Review of It’s My Whole Life: Charlotte Salomon: An Artist in Hiding During World War II

It’s My Whole Life: Charlotte Salomon: An Artist in Hiding During World War II It’s My Whole Life: Charlotte Salomon: An Artist in Hiding During World War II
by Susan Wider
High School    Norton    160 pp.   g
8/22    978-1-324-01545-1    $19.95

This well-researched biography of German Jewish artist Charlotte Salomon (1917–1943) constructs many of its episodes around her autobiographical paintings, allowing not only for analysis of her art but also for an intimate focus on particular moments in her life. That life was a difficult and complicated one, and Wider is frank about Salomon’s intense relationships and obsession with her family’s history of suicide, as well as her alleged poisoning of her grandfather (the book is inconclusive as to her motivations: assisted suicide, or escape from his abuse?). The specter of the Holocaust looms large over Salomon’s story: she created her Life? or Theater? series of paintings while in hiding, and was eventually captured and killed in the gas chamber. Two closing chapters focus on her legacy. Black-and-white photos are interspersed throughout the narrative, as are reproductions of Salomon’s colorful and often melancholic paintings. Back matter includes a family tree, a map, a timeline, source notes, a bibliography, and an index (unseen).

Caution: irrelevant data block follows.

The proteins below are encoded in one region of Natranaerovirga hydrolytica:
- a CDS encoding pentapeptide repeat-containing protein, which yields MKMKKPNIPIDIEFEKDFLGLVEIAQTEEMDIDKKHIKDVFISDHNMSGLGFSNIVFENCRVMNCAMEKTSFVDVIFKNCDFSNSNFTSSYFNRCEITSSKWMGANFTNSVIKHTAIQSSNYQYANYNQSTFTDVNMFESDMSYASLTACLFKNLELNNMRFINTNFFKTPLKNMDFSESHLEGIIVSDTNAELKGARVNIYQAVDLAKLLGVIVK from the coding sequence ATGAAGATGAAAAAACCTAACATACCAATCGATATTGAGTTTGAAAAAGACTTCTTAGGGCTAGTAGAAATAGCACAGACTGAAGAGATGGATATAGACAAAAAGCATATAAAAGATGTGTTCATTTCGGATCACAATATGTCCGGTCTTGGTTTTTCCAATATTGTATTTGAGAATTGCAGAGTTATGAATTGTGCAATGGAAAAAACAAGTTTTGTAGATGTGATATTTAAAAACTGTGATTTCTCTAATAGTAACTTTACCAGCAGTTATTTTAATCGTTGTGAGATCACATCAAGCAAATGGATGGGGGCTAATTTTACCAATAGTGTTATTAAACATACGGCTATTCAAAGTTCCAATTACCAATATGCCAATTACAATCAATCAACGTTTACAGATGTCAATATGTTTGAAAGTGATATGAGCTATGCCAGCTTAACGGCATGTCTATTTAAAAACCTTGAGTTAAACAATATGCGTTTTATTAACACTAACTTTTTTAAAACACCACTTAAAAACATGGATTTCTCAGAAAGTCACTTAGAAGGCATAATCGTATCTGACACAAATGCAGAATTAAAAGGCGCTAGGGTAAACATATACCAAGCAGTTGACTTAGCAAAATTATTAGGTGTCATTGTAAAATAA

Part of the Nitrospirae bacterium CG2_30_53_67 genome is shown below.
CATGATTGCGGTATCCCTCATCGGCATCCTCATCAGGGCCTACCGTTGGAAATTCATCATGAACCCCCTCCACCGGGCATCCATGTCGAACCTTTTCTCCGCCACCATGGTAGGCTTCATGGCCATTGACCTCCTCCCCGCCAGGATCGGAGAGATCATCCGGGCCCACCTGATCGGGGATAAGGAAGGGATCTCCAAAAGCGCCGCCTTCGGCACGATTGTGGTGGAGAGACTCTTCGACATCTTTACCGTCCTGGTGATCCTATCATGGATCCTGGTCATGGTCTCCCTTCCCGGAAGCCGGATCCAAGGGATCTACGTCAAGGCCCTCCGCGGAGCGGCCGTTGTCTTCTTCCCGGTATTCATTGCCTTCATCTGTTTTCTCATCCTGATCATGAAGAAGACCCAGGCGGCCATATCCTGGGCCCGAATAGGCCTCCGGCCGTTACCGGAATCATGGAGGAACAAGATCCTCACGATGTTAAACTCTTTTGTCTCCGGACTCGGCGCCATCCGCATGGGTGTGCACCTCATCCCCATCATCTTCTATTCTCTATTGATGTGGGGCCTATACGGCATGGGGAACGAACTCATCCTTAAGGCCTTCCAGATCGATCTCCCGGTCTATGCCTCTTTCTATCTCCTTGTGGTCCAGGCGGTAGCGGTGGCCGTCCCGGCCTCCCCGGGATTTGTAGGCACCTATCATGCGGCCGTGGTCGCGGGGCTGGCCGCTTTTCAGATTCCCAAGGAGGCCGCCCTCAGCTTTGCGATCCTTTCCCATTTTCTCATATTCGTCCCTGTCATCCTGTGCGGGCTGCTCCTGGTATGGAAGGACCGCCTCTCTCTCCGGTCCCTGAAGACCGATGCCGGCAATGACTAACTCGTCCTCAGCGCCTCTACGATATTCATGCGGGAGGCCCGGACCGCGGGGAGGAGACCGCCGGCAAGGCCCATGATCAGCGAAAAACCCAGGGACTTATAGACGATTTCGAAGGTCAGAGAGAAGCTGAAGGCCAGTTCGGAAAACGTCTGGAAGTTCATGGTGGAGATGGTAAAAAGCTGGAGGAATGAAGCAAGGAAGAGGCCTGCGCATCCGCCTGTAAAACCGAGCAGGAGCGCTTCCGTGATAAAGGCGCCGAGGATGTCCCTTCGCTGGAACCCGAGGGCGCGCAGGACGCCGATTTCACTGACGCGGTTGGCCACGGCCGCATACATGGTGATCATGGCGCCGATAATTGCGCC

From the July/August 2022 issue of The Horn Book Magazine.

Shoshana Flax

Shoshana Flax, associate editor of The Horn Book, Inc., is a former bookseller and holds an MFA in writing for children from Simmons University. She has served on the Boston Globe–Horn Book Award and Sydney Taylor Book Award committees.

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